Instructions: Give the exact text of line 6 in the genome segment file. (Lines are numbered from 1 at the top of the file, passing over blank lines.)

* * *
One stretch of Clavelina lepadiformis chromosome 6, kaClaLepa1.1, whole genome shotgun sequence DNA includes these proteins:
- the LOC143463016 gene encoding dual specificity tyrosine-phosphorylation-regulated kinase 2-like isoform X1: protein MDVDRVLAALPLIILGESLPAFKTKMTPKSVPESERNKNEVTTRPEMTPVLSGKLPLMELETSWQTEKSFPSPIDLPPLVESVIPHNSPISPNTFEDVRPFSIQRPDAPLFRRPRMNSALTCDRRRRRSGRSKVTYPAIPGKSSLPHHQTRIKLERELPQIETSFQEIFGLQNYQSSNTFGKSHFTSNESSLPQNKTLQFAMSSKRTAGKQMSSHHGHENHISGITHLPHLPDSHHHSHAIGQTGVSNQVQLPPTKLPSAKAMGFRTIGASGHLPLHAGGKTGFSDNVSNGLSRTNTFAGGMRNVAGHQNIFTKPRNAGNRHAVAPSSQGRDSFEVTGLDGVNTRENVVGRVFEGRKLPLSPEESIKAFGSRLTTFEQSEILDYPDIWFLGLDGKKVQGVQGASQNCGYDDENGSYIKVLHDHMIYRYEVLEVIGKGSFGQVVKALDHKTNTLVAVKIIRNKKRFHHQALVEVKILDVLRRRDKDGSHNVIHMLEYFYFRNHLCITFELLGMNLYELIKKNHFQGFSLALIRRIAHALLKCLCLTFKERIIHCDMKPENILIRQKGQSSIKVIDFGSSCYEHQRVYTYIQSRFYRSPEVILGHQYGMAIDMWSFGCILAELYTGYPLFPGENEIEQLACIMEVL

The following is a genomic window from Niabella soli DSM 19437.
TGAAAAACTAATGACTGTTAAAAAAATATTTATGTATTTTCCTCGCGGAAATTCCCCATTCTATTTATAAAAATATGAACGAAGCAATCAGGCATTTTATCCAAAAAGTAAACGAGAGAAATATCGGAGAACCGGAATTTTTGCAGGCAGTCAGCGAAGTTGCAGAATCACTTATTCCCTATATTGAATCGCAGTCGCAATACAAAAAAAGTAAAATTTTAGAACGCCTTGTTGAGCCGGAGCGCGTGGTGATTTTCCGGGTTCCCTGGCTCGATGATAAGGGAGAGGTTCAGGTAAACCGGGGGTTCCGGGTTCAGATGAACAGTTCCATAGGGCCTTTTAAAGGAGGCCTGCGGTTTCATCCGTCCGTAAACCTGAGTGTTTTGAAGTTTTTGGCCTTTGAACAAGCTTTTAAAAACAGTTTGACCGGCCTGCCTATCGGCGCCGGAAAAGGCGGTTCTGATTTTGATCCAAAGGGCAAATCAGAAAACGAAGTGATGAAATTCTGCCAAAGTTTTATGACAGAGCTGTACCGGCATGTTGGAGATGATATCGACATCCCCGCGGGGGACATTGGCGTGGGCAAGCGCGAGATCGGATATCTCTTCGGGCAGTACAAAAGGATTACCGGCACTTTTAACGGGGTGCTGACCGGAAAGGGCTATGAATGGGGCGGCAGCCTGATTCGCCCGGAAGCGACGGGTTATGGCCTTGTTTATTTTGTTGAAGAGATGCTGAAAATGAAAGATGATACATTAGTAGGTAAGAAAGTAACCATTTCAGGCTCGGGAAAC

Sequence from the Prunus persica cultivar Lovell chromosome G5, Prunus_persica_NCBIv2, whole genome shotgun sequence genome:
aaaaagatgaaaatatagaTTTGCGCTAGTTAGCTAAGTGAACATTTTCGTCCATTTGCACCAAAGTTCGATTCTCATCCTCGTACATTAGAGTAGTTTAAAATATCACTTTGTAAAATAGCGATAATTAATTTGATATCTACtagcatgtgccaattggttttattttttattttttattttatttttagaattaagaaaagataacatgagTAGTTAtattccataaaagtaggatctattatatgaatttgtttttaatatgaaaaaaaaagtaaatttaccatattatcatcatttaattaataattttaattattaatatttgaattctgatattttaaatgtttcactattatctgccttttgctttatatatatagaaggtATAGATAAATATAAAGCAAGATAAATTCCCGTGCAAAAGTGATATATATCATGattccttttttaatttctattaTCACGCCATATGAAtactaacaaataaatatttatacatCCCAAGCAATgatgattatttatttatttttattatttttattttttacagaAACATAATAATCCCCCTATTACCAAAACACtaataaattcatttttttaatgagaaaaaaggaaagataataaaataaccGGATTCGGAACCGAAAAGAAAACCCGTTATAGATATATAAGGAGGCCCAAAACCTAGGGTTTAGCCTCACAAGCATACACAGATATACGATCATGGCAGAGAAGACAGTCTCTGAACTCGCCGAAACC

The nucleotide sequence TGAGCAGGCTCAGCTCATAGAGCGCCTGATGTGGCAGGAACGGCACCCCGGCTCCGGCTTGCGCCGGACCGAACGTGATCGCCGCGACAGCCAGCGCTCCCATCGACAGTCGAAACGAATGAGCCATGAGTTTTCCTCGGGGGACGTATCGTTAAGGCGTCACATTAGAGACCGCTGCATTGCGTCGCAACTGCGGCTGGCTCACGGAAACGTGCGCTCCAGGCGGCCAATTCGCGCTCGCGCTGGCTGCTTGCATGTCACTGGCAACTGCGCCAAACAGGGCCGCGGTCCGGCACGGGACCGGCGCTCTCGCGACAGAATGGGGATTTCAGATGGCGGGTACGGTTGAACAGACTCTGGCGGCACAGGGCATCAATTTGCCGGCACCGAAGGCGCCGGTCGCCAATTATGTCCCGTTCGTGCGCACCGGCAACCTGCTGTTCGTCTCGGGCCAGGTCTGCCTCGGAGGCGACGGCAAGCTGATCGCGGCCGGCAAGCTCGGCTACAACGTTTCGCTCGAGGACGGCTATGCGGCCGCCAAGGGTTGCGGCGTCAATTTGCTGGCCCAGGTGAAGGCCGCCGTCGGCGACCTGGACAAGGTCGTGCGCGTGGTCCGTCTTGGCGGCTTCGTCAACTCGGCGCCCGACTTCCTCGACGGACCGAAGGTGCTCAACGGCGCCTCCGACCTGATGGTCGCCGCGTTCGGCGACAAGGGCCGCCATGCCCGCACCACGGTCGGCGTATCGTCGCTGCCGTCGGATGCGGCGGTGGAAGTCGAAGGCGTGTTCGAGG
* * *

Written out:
aaaaagatgaaaatatagaTTTGCGCTAGTTAGCTAAGTGAACATTTTCGTCCATTTGCACCAAAGTTCGATTCTCATCCTCGTACATTAGAGTAGTTTAAAATATCACTTTGTAAAATAGCGATAATTAATTTGATATCTACtagcatgtgccaattggttttattttttattttttattttatttttagaattaagaaaagataacatgagTAGTTAtattccataaaagtaggatctattatatgaatttgtttttaatatgaaaaaaaaagtaaatttaccatattatcatcatttaattaataattttaattattaatatttgaattctgatattttaaatgtttcactattatctgccttttgctttatatatatagaaggtATAGATAAATATAAAGCAAGATAAATTCCCGTGCAAAAGTGATATATATCATGattccttttttaatttctattaTCACGCCATATGAAtactaacaaataaatatttatacatCCCAAGCAATgatgattatttatttatttttattatttttattttttacagaAACATAATAATCCCCCTATTACCAAAACACtaataaattcatttttttaatgagaaaaaaggaaagataataaaataaccGGATTCGGAACCGAAAAGAAAACCCGTTATAGATATATAAGGAGGCCCAAAACCTAGGGTTTAGCCTCACAAGCATACACAGATATACGATCATGGCAGAGAAGACAGTCTCTGAACTCGCCGAAACC